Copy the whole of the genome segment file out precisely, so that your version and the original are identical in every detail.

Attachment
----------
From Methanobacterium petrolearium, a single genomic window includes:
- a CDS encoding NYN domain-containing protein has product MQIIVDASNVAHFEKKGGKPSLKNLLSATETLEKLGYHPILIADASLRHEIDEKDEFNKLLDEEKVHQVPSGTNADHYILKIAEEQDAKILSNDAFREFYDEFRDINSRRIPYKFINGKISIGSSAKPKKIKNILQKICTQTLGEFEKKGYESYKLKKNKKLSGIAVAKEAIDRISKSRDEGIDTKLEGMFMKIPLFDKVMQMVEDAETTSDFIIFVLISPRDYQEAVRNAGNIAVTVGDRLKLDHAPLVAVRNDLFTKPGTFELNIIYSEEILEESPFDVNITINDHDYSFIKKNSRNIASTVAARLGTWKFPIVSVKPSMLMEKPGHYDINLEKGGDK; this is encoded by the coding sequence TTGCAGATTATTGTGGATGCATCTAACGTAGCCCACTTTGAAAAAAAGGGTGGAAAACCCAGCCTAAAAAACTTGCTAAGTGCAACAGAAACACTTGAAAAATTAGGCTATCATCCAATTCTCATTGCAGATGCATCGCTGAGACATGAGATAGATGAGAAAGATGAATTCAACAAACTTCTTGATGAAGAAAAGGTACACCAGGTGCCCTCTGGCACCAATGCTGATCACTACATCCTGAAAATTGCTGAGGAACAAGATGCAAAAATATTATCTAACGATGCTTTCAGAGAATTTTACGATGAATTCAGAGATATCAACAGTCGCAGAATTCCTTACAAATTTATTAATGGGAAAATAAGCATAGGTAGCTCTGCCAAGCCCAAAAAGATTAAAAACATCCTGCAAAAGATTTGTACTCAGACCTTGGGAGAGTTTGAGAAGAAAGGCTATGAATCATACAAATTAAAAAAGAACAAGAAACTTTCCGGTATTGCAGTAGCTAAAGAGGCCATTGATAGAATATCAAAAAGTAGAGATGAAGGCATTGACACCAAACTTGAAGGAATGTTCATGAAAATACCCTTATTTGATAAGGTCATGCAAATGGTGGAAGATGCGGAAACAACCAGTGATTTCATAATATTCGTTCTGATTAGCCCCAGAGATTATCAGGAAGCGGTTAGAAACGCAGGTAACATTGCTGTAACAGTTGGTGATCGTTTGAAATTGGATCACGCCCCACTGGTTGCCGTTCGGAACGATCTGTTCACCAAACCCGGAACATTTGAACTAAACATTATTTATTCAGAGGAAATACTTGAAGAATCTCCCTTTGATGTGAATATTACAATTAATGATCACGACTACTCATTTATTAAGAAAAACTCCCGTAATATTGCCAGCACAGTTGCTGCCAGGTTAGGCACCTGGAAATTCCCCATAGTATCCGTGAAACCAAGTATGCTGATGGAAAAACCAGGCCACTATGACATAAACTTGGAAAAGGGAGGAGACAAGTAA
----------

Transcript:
From Methanobacterium petrolearium, a single genomic window includes:
- a CDS encoding NYN domain-containing protein has product MQIIVDASNVAHFEKKGGKPSLKNLLSATETLEKLGYHPILIADASLRHEIDEKDEFNKLLDEEKVHQVPSGTNADHYILKIAEEQDAKILSNDAFREFYDEFRDINSRRIPYKFINGKISIGSSAKPKKIKNILQKICTQTLGEFEKKGYESYKLKKNKKLSGIAVAKEAIDRISKSRDEGIDTKLEGMFMKIPLFDKVMQMVEDAETTSDFIIFVLISPRDYQEAVRNAGNIAVTVGDRLKLDHAPLVAVRNDLFTKPGTFELNIIYSEEILEESPFDVNITINDHDYSFIKKNSRNIASTVAARLGTWKFPIVSVKPSMLMEKPGHYDINLEKGGDK; this is encoded by the coding sequence TTGCAGATTATTGTGGATGCATCTAACGTAGCCCACTTTGAAAAAAAGGGTGGAAAACCCAGCCTAAAAAACTTGCTAAGTGCAACAGAAACACTTGAAAAATTAGGCTATCATCCAATTCTCATTGCAGATGCATCGCTGAGACATGAGATAGATGAGAAAGATGAATTCAACAAACTTCTTGATGAAGAAAAGGTACACCAGGTGCCCTCTGGCACCAATGCTGATCACTACATCCTGAAAATTGCTGAGGAACAAGATGCAAAAATATTATCTAACGATGCTTTCAGAGAATTTTACGATGAATTCAGAGATATCAACAGTCGCAGAATTCCTTACAAATTTATTAATGGGAAAATAAGCATAGGTAGCTCTGCCAAGCCCAAAAAGATTAAAAACATCCTGCAAAAGATTTGTACTCAGACCTTGGGAGAGTTTGAGAAGAAAGGCTATGAATCATACAAATTAAAAAAGAACAAGAAACTTTCCGGTATTGCAGTAGCTAAAGAGGCCATTGATAGAATATCAAAAAGTAGAGATGAAGGCATTGACACCAAACTTGAAGGAATGTTCATGAAAATACCCTTATTTGATAAGGTCATGCAAATGGTGGAAGATGCGGAAACAACCAGTGATTTCATAATATTCGTTCTGATTAGCCCCAGAGATTATCAGGAAGCGGTTAGAAACGCAGGTAACATTGCTGTAACAGTTGGTGATCGTTTGAAATTGGATCACGCCCCACTGGTTGCCGTTCGGAACGATCTGTTCACCAAACCCGGAACATTTGAACTAAACATTATTTATTCAGAGGAAATACTTGAAGAATCTCCCTTTGATGTGAATATTACAATTAATGATCACGACTACTCATTTATTAAGAAAAACTCCCGTAATATTGCCAGCACAGTTGCTGCCAGGTTAGGCACCTGGAAATTCCCCATAGTATCCGTGAAACCAAGTATGCTGATGGAAAAACCAGGCCACTATGACATAAACTTGGAAAAGGGAGGAGACAAGTAA